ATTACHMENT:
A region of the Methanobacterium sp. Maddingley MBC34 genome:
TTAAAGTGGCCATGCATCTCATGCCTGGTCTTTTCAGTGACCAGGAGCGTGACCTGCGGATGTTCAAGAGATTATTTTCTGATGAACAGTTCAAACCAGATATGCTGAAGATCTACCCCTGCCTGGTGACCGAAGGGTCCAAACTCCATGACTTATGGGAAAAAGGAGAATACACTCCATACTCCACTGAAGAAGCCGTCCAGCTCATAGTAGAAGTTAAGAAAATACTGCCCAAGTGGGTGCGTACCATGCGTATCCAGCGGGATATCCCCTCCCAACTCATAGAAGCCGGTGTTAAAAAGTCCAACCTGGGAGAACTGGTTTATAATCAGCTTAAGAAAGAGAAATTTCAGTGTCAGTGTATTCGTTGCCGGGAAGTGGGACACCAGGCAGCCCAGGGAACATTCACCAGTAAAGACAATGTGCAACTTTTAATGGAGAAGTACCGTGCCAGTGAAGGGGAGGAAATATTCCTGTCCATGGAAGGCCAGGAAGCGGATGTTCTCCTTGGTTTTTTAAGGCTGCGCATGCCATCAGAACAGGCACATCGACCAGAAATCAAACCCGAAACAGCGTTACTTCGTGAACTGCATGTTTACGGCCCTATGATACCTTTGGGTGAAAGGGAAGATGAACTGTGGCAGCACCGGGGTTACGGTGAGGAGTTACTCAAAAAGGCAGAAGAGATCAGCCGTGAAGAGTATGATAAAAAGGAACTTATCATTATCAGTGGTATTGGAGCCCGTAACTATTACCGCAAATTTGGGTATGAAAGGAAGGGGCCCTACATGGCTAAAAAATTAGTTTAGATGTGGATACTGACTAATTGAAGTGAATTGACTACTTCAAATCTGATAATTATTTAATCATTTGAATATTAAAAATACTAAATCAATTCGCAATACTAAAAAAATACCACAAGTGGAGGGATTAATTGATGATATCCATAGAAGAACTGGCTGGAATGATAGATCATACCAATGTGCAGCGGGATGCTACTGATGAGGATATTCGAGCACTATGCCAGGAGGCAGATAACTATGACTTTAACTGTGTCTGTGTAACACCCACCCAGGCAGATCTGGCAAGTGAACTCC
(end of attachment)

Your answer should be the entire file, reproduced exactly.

A region of the Methanobacterium sp. Maddingley MBC34 genome:
TTAAAGTGGCCATGCATCTCATGCCTGGTCTTTTCAGTGACCAGGAGCGTGACCTGCGGATGTTCAAGAGATTATTTTCTGATGAACAGTTCAAACCAGATATGCTGAAGATCTACCCCTGCCTGGTGACCGAAGGGTCCAAACTCCATGACTTATGGGAAAAAGGAGAATACACTCCATACTCCACTGAAGAAGCCGTCCAGCTCATAGTAGAAGTTAAGAAAATACTGCCCAAGTGGGTGCGTACCATGCGTATCCAGCGGGATATCCCCTCCCAACTCATAGAAGCCGGTGTTAAAAAGTCCAACCTGGGAGAACTGGTTTATAATCAGCTTAAGAAAGAGAAATTTCAGTGTCAGTGTATTCGTTGCCGGGAAGTGGGACACCAGGCAGCCCAGGGAACATTCACCAGTAAAGACAATGTGCAACTTTTAATGGAGAAGTACCGTGCCAGTGAAGGGGAGGAAATATTCCTGTCCATGGAAGGCCAGGAAGCGGATGTTCTCCTTGGTTTTTTAAGGCTGCGCATGCCATCAGAACAGGCACATCGACCAGAAATCAAACCCGAAACAGCGTTACTTCGTGAACTGCATGTTTACGGCCCTATGATACCTTTGGGTGAAAGGGAAGATGAACTGTGGCAGCACCGGGGTTACGGTGAGGAGTTACTCAAAAAGGCAGAAGAGATCAGCCGTGAAGAGTATGATAAAAAGGAACTTATCATTATCAGTGGTATTGGAGCCCGTAACTATTACCGCAAATTTGGGTATGAAAGGAAGGGGCCCTACATGGCTAAAAAATTAGTTTAGATGTGGATACTGACTAATTGAAGTGAATTGACTACTTCAAATCTGATAATTATTTAATCATTTGAATATTAAAAATACTAAATCAATTCGCAATACTAAAAAAATACCACAAGTGGAGGGATTAATTGATGATATCCATAGAAGAACTGGCTGGAATGATAGATCATACCAATGTGCAGCGGGATGCTACTGATGAGGATATTCGAGCACTATGCCAGGAGGCAGATAACTATGACTTTAACTGTGTCTGTGTAACACCCACCCAGGCAGATCTGGCAAGTGAACTCC